Bagels and a Thought

August 21, 2007

By Avi Green

Boy, of all the recipes I could provide here, one for how to bake bagels is surely the best of all. And that's what I'm delighted to present now. So, here we go with another great recipe.

8 cups of wheat flour.
1 tablespoon of sea salt.
2 cakes of compressed yeast.
2 cups of lukewarm potato water, which is made by boiling peeled dice potatoes in excess water until they're tender. Drain and then use the liquid.
1/3 cup oil honey.
1/4 cup of oil.
4 eggs, lightly beaten.
2 tablespoons of raw sugar.
2 quarts of boiling water.

Then, here's what to do next:

Sift flour and salt in a bowl. Soften yeast in one-third of the potato water and stir into flour.

Add honey and oil to remaining potato water and stir into flour mixture. Add in the eggs and beat to form dough.

Turn onto a lightly floured board and knead for 10 minutes. The dough should be plenty firm. If needed, add some more flour too.

Return dough to clean buttered bowl, cover and let it rise at room temperature until doubled at bulk, about one and 1/2 to two hours.

Preheat the oven to 450 degrees.

Knead dough again until you get it smooth and elastic.

Pull off some pieces of dough and roll into ropes six inches long and 3 quarters of an inch wide.

Bring the ends of the dough together and pinch to form a doughnut shape.

Drop raw sugar into kettle of boiling water. Drop bagels into the water one at a time and when they come to the surface turn them over so that other side gets some baking too. Boil one minute longer.

Put the bagels on an oiled cookie sheet and bake 10 to 15 minutes or until golden brown and crisp. This should result in about 30 delicious bagels.

And with that, you'll have plenty of great rings of dough to enjoy! I like to make sandwiches with bagels many times, and that's what recipes like this can come in handy for.

Discontinuing a feature here

In the past couple months, I've been contemplating the feature I have in the fun fantastic features section about "Obituaries that fit the bill". The question I've been asking myself is if the feature is neccasary anymore, or if it's even appropriate?

Certainly there is what to learn history-wise about some of these character deaths. Like, for example, how both father and daughter George and Gwen Stacy bit the big one during the Bronze Age of comics. Likewise, so does the death of Barry Allen in Crisis on Infinite Earths. But more recently, with all the pointless, forced deaths DC Comics has been relentlessly piling on, not to mention villifications of longtime characters, in the time since Identity Crisis, War Games, Infinite Crisis and even 52, that's why I'd been starting to wonder if it's really a good idea anymore. It's not the ones that didn't need fixing, like that of Bucky Barnes, who was recently returned from the dead as well, that have made me wonder if it's really needed any more. Rather, it's the character deaths that were forced that led me to consider this.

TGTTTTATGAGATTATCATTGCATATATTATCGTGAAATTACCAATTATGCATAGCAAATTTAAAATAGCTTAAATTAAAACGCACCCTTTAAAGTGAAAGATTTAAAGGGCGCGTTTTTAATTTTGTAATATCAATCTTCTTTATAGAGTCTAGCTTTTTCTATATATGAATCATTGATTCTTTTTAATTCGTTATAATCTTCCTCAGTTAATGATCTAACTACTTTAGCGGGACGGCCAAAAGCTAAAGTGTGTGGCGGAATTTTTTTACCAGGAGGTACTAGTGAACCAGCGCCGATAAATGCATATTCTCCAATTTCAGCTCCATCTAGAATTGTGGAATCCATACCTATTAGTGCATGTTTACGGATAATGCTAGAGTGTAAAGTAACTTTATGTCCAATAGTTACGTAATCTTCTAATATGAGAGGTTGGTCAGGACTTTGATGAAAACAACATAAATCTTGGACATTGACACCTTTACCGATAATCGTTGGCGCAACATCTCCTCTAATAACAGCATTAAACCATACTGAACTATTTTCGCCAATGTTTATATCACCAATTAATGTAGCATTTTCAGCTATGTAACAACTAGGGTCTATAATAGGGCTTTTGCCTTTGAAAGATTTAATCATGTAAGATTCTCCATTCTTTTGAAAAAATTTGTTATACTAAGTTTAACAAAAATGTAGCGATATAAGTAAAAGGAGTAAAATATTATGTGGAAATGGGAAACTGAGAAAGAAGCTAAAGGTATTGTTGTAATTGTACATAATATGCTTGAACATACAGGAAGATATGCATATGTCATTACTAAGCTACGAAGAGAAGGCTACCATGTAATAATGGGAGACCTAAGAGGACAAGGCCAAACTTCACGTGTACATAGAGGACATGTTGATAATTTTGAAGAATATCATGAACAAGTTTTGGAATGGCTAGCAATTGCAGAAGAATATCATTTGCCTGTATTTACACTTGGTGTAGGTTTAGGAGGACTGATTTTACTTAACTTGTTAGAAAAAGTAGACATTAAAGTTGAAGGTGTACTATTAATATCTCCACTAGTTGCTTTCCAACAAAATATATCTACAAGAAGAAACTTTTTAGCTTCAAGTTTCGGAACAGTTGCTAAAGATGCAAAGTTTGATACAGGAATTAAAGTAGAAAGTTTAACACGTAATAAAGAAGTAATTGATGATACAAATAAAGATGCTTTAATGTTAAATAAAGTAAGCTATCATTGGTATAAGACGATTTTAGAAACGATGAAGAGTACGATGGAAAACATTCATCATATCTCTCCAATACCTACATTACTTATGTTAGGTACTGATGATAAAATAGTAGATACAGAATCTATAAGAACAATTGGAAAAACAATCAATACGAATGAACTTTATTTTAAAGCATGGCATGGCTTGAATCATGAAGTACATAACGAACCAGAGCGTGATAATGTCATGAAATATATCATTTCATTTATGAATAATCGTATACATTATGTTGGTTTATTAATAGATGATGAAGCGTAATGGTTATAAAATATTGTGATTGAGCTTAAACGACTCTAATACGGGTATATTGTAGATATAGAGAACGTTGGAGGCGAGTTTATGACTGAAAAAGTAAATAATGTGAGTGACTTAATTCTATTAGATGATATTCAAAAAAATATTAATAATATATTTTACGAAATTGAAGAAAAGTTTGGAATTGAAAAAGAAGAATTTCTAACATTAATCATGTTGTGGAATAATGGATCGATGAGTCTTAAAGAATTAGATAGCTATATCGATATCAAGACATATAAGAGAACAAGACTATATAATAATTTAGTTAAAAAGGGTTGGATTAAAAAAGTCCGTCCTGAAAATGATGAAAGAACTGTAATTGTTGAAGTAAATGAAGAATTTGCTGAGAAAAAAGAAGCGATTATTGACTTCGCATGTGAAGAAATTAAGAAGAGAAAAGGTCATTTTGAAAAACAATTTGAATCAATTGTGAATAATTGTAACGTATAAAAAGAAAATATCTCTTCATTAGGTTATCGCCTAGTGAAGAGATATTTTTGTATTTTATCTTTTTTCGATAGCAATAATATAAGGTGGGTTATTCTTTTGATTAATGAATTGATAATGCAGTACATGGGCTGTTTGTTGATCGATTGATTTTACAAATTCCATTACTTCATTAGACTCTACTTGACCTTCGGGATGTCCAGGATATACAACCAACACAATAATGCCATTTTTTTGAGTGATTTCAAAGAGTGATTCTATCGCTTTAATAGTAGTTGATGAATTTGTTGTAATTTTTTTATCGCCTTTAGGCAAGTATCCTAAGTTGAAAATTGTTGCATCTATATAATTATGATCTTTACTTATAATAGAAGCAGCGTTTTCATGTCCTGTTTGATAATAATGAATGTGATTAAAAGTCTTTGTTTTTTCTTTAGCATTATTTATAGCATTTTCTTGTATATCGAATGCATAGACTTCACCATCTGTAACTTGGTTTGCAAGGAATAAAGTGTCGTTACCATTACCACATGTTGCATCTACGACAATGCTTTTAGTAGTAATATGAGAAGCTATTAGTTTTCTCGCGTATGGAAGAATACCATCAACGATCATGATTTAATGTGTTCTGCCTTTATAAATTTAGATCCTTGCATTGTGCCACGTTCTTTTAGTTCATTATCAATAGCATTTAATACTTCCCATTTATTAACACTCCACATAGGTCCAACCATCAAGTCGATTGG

Well, I don't know, but until then, that's why I've decided that, not only will the feature no longer be updated, I've decided to scrap it altogether. Most importantly of all, because I fear that the whole notion of keeping it around is almost like upholding the whole notion that there simply have to be deaths being done in comics and that they need to stick.

Let's be clear. They don't. Not if they're forced, and not if they're fictional either. And I guess that's why I've decided to stop managing a feature like obituaries of old comic book characters from DC and Marvel on my website for as long as I'll be continuing to update it. Because I fear that it's leaning towards political correctness.

The last entry I did when the section was still around was for Jarella. Now, that too has been taken out, as decidedly, it just wasn't a good idea to begin with. And why? Because, I felt that the way the whole thing was set up, it was becoming more like "obituary worship" than a real history lesson. All the characters previously featured did have their values in history studies of comic book storytelling, but to write it all up as an estimation of whether they would remain dead or not was the wrong approach. And realizing this, that's why I simply didn't want to keep on with it anymore.

So, consider the Obituaries that Fit the Bill section done and over. As of now, that section, such as it was, has come to a close, and decidedly a good thing too.

After all, it's really not a good idea to succumb to political correctness and most definitely not to the idea of celebrating death in comic books, right?

Copyright 2007 Avi Green. All rights reserved.

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